France's famous Louvre museum recreated by NewHeaven!
Pack your bags, buy your tickets, hop on the plane and leave your outdated stereotypes at the gate please – we're off to France! To eat tons of amazing cheese and plot to steal the Eiffel Tower? No time for that now, perhaps later - we're off to the Louvre!
Originally a fortress built all they way back in the 12th century, the Louvre museum is massive. It covers over 650,000 feet and holds over 70,000 pieces of art, including exhibits like Leonardo Da Vinci's Mona Lisa (though personally, I prefer this Minecraft version).
So you'd have to be pretty cray-cray to so much as dare to think about possibly even considering rebuilding such an epic structure in Minecraft. Or you'd just have to be a member of the perfectly-sane-thank-you-very-much build team, NewHeaven! After a spot of fishing and a trip to Wonderland, NewHeaven have delivered the Louvre in Minecraft, quite possibly their most ambitious build yet.
“We had the opportunity to collaborate in Paris with LISAA, one of the biggest art institutes in France,” explains NewHeaven builder, Boorizz. “We decided to recreate the Louvre so that the students there could recognize it and identify to it. Our main intention was to show them all the possibilities that the game offers. Moreover, we wanted to revive interest in art and museums using a playful platform such as Minecraft.
“Even though we were given the choice to build anything as long as it was in Paris, the Louvre quickly sprang to mind as it is an emblem of France and Culture. From a more personal point of view, recreating it was really enjoyable as we love the architectural style of this museum.”
With their decision made, NewHeaven had to start researching and planning how to bring The Louvre to blocky life. This involved several trips to the actual museum. “We were lucky to have a few members living close to it in real life,” says Boorizz. “There, they took pictures of small details that we could not really find online. This was also a really good way of getting an idea of what we were about to undertake.”
Research had to be done fast, however, as time was of the essence.
“Knowing that it had to be done before the collaboration [with LISAA], we set a deadline which resulted in us being quite efficient,” explains NewHeaven member, Elgringau. “It eventually took us around 40 days of regular work.”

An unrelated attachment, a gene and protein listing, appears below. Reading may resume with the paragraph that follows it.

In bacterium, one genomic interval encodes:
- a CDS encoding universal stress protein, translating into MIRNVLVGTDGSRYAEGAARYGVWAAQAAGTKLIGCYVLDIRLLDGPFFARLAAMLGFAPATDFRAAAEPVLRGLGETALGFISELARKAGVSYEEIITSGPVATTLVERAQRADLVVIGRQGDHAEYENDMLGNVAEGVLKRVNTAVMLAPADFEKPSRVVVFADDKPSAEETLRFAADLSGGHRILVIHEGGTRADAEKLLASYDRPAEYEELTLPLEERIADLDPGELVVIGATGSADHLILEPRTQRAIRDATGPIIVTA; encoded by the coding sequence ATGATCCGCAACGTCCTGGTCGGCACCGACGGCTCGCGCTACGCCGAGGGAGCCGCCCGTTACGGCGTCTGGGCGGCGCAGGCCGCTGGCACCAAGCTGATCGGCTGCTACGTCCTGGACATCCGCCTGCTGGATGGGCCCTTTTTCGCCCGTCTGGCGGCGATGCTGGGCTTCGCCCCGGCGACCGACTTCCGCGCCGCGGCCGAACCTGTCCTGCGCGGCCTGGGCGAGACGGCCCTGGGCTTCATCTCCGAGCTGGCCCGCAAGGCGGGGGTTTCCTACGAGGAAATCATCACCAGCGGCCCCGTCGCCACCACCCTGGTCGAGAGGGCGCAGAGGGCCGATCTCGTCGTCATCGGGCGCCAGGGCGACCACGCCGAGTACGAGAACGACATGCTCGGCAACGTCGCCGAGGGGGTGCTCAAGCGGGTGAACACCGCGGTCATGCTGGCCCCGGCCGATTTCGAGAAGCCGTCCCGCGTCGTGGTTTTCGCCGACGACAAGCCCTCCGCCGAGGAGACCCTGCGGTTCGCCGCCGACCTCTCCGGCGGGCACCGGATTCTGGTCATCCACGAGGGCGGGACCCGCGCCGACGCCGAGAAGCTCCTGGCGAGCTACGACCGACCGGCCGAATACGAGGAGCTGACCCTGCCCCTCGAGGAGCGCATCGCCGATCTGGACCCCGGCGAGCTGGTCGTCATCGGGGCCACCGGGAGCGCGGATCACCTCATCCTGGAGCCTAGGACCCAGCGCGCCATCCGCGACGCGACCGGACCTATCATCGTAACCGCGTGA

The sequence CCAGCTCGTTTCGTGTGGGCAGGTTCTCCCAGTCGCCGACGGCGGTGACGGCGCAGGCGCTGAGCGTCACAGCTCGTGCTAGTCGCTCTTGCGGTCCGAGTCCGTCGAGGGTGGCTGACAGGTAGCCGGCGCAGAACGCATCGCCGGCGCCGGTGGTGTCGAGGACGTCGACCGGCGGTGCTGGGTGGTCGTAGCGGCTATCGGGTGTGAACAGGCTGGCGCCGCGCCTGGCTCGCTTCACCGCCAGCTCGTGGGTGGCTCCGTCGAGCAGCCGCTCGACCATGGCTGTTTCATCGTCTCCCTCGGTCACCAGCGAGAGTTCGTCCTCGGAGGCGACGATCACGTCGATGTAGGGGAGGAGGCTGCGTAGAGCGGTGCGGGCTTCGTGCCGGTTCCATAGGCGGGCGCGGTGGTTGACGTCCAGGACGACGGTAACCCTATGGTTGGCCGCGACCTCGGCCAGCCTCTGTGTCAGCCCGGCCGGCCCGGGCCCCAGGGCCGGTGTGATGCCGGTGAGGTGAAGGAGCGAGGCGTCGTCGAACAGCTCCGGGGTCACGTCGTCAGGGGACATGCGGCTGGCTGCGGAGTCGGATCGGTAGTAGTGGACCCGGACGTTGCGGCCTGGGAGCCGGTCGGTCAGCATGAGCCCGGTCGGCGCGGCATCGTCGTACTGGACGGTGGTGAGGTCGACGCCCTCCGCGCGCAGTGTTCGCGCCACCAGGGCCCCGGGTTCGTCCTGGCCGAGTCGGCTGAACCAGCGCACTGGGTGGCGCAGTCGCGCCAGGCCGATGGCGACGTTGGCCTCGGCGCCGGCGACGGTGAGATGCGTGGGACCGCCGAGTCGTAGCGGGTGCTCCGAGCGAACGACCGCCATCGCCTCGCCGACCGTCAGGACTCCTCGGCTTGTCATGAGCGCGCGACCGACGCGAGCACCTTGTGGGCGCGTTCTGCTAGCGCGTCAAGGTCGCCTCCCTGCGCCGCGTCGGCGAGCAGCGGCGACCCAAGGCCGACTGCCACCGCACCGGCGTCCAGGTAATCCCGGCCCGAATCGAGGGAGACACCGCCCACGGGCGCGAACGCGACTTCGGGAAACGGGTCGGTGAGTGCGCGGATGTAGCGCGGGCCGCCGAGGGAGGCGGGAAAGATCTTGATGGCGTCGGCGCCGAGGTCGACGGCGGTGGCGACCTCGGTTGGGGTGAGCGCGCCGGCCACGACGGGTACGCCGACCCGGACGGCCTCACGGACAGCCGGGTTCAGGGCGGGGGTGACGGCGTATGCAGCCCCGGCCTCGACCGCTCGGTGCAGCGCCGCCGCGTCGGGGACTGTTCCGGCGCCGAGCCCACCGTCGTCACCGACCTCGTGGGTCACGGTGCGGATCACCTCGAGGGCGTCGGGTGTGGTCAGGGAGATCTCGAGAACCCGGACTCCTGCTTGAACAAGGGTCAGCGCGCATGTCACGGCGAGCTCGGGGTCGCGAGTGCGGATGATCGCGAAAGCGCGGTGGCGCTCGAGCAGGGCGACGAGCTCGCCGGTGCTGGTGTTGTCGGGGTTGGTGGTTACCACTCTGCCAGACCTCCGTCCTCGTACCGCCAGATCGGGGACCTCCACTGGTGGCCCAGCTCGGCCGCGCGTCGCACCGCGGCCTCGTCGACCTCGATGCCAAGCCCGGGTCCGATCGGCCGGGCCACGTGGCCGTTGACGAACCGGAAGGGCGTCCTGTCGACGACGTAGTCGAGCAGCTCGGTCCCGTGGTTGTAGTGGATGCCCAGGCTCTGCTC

Such a feat was only possible thanks to the size of NewHeaven, and careful planning. “We had more than one project going at the time so some members did not get to work on the Louvre,” says Elgringau. “Still, 11 people managed to participate. So thanks to Arch_NH, Ariah, Boorizz, Bulix, Frankenstein25mc, HalfBreath, Iskilia, JeanTi, ThomasEsc, and xflash_yers."
Sometimes it doesn't matter how many people you have on a project – it's knowing how to use a team efficiently and effectively that gets results. Some builders were assigned specific parts of the museum, like xflash_yers, who constructed the Pyramid De Louvre.
“I started off by laying the base of the pyramid in accord to the scale we had chosen,” says xflash_yers. “Once that was done, I looked up the angles of inclination and place the corners accordingly. When the skeleton was done, I filled the rest with glass. Finally, I placed the steel beams in such a way so that the result would look good in Minecraft.”
“One tricky aspect of the Louvre is that the two main wings are not parallels,” explains Arch_NH and Frankenstein, of the more challenging parts of the build. “Knowing that Minecraft only allows us to interact with perpendicular lines, reproducing it as honestly as possible was perhaps a bit more complex.”
"Recreating it was really enjoyable as we love the architectural style of this museum"
Nonetheless, they pulled it off! We asked what they'd suggest if we were to take on something so ambitious in scope. “First off, make sure you choose a structure that you love, that has a certain meaning to you, otherwise you may get tired of it,” advises NewHeaven member, Bulix.
“Then make some research and figure out what you are about to undertake. Once you are ready, you’ll have to choose a scale. But be wise, because this will define the amount of details you’ll be able to put on it and the overall size of the reproduction. If you made sure you had enough pictures of your structure and you are happy with your palette, you are ready to go. You’ll most likely be forced to improvise a few times, but that’s part of the challenge.”
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- Tom Stone